People often complain about voting these days. They say it doesn’t make any difference. They say that, whatever party they choose, they get the same old broken promises. In fact, they say, there is no point in bothering at all.
Well, whatever you say about this referendum campaign, it is a moment of fundamental decision. When you pick up your ballot paper on Thursday you have it in your hands to transform Britain’s current democratic arrangements for the better.
What is the Remain camp offering? Nothing. No change, no improvement, no reform; nothing but the steady and miserable erosion of parliamentary democracy in this country.
If we vote Remain, we stay locked in the back of the car, driven by someone with an imperfect command of English, and going a direction we don’t want to go.
If Britain votes to remain in the European Union, then we continue to be subject to an increasingly antidemocratic system that is now responsible for 60% of the law that goes through Westminster – a phenomenon that contributes so powerfully to the modern voter’s apathy, the sensation that we no longer control our destiny, and that voting changes nothing.
If we vote Remain, we do nothing to rebuke the elites in Brussels who have imposed the euro on the continent, and thrown a generation of young people on the scrap-heap, and who are utterly indifferent to the misery they are causing for the sake of their bankrupt ideology.
We will remain prisoners of a trade regime that will not allow this country – the fifth-biggest economy on earth – to negotiate with America or China or India or any of the other growth economies of the world; because that privilege is reserved exclusively for the hierarchs of the European Commission, of whose vast staff only 3.6% come from this country.
If we stay, we will find our global influence and weight not enhanced, but diminished – as the European Union cuckoos us aside from our seat on international bodies, from the International Monetary Fund and the United Nations and the World Trade Organisation to even the North East Atlantic Fisheries Management Board, which determines the fate of the fish in so much of our waters.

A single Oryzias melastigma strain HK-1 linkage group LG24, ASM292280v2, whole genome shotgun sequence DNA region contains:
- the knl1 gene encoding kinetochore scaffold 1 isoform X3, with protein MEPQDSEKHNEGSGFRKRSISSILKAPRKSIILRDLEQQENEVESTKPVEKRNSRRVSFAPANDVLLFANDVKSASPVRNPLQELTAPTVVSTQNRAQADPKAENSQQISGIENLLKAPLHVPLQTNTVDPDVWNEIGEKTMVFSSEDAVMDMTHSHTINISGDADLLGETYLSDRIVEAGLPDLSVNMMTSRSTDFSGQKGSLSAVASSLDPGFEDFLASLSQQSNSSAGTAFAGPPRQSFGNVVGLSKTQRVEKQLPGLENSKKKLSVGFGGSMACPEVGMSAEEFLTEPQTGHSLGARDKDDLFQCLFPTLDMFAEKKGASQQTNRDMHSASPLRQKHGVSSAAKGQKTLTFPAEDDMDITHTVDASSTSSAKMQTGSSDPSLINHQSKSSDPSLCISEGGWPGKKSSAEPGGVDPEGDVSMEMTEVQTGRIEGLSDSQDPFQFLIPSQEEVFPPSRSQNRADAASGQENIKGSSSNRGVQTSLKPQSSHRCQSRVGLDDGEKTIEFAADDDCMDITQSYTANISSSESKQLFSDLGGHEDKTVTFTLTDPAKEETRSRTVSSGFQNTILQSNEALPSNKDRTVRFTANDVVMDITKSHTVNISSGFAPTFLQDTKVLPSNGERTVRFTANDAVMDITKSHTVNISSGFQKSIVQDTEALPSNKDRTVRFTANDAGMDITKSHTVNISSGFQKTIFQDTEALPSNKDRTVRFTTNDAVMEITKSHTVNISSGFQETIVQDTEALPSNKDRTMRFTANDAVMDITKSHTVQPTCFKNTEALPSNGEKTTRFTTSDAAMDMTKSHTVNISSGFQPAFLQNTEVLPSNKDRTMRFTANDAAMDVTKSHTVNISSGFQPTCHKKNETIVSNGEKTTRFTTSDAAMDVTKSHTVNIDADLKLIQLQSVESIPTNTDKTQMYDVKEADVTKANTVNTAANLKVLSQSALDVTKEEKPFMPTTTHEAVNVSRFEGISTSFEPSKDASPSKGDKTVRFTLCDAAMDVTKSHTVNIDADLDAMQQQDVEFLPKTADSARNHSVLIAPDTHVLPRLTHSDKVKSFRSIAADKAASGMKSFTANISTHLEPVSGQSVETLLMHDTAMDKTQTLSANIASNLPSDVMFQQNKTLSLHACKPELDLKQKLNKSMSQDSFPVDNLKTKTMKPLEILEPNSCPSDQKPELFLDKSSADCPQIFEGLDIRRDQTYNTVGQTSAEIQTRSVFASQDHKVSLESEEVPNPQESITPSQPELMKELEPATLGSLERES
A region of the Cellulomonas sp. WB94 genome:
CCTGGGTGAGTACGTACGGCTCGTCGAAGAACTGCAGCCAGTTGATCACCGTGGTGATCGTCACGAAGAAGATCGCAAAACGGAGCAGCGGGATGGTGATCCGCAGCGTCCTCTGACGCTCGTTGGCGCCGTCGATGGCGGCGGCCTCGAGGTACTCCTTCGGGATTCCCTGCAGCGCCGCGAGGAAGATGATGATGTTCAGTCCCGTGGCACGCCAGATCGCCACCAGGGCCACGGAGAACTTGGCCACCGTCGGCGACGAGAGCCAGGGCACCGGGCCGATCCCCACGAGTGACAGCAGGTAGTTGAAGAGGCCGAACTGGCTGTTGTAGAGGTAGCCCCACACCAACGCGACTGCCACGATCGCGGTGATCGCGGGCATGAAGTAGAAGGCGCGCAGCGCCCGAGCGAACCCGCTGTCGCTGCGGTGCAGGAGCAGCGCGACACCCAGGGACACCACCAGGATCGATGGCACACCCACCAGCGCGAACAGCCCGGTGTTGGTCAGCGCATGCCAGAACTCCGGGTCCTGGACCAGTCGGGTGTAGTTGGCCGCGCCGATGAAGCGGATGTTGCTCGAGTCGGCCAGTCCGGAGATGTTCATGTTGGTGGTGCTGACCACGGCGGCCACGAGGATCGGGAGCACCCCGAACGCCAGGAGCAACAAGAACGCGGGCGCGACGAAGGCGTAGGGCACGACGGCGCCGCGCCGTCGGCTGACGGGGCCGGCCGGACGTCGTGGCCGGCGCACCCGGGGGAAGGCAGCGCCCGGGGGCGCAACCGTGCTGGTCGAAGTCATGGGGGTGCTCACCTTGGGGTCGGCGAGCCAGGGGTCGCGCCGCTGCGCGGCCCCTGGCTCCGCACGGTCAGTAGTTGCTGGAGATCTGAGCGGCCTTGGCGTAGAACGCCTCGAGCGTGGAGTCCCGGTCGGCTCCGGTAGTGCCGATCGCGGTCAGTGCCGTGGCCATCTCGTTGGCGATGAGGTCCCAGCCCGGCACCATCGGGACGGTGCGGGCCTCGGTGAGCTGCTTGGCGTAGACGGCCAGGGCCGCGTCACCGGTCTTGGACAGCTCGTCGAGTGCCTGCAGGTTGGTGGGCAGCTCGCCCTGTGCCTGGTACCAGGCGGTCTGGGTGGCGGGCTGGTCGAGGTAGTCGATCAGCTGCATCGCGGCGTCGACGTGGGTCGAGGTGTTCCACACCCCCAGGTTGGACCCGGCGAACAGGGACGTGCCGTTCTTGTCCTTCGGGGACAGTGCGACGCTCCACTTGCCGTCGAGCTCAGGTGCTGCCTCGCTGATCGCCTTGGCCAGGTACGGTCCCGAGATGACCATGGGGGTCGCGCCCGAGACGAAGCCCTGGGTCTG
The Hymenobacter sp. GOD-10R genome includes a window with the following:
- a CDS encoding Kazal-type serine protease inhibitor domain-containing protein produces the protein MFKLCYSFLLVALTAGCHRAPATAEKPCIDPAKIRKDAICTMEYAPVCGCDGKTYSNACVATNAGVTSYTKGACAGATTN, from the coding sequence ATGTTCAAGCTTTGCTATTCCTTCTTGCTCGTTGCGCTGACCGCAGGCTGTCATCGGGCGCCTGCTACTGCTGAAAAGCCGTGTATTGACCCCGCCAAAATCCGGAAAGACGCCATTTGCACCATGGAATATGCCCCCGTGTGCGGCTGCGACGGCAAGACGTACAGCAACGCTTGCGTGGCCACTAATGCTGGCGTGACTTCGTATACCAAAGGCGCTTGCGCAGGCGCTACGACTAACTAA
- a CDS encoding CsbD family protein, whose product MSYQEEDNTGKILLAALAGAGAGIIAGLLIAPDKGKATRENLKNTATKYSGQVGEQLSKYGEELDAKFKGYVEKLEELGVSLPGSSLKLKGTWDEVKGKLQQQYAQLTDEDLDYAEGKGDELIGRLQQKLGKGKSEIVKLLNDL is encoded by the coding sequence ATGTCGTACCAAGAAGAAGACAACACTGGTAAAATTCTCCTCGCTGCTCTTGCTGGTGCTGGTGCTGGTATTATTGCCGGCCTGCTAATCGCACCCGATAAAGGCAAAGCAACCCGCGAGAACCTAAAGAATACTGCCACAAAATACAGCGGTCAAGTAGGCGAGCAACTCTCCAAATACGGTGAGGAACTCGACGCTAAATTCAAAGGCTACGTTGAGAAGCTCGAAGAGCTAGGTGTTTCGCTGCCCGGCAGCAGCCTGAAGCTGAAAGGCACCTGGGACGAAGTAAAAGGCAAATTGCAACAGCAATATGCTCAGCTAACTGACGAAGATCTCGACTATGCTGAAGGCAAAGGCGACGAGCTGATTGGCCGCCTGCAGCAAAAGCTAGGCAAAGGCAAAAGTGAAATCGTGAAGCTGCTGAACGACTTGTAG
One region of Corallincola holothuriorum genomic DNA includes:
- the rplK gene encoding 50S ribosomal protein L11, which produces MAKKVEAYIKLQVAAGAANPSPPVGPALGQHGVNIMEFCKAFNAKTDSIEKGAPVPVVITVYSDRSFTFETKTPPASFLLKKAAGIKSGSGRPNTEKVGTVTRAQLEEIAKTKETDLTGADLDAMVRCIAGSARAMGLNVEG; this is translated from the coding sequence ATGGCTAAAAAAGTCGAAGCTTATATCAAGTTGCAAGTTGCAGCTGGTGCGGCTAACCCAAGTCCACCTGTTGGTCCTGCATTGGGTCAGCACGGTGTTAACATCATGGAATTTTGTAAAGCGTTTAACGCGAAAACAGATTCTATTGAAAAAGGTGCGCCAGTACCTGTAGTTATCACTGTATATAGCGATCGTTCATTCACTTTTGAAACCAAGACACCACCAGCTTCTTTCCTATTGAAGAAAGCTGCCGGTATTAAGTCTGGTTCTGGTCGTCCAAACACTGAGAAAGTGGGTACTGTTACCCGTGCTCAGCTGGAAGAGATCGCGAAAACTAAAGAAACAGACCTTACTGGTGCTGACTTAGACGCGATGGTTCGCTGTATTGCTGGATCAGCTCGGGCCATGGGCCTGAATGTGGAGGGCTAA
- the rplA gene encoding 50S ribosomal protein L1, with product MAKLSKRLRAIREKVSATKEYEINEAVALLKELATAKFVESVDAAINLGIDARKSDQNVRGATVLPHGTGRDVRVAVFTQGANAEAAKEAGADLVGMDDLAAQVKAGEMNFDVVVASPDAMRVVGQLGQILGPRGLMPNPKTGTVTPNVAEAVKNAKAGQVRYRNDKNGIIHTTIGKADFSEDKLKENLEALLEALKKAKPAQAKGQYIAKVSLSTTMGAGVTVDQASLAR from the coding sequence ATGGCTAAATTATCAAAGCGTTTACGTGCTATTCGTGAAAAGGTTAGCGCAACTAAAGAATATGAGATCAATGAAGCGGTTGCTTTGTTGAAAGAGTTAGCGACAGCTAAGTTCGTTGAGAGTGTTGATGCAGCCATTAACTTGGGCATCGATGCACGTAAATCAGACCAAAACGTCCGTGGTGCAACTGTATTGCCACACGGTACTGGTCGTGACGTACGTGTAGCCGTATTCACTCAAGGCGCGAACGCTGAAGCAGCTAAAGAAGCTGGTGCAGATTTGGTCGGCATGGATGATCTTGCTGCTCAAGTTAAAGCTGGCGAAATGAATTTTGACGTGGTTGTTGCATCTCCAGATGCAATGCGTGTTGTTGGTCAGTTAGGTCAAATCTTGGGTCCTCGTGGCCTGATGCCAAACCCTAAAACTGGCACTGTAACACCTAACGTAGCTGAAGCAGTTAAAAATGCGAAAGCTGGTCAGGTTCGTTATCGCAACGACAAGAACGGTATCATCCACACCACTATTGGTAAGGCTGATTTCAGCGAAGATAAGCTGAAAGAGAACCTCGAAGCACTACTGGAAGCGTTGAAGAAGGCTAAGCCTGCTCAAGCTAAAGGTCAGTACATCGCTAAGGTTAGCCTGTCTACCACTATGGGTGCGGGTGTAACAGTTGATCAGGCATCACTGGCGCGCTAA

Iceland has a seat. Norway has a seat. The Faroe islands have a seat. We are represented by the European Commission.
We are not more powerful, or more influential for being around the table in Brussels – look at the pitiful results of the so-called renegotiation earlier this year. We are drowned out. And it is an illusion to think that if we vote to remain, we are somehow opting for the status quo. The status quo is not on offer.
Think of what we can achieve if we vote Leave. We can take back control of huge sums of money – £10.6-billion net per year – and spend it on our priorities. We can take back control of our borders, and install an Australian-style points-based system that is fair both to people coming from the EU and non-EU countries.
We can do global trade deals that the EU Commission itself believes could generate another 300,000 jobs. Above all, we could take back control of our powers to pass laws and set tax rates. We can reorientate our economy to the whole world.
Why shouldn’t we do this?
People can sense the true motives behind Project Fear. It isn’t idealism, or internationalism. It’s a cushy elite of politicians, lobbyists and bureaucrats, all circling the wagons and protecting their vested interests.
Now is the time to believe in ourselves, and in what Britain can do, and to remember that we always do best when we believe in ourselves . I hope you will vote Leave, and take back control of this great country’s destiny . This chance will not come again in our lifetime , and I pray we do not miss it.
Prime Minister David Cameron says self-imposed humiliation awaits if the country walks away
Jo COx’s murder was one of those events that stop you cold; that shock you down to the core. Jo wasn’t yet a household name, but was known in Westminster as a brilliant young MP. Principled, energetic and down to earth, she was passionate about the causes she believed in. She cared for her constituents.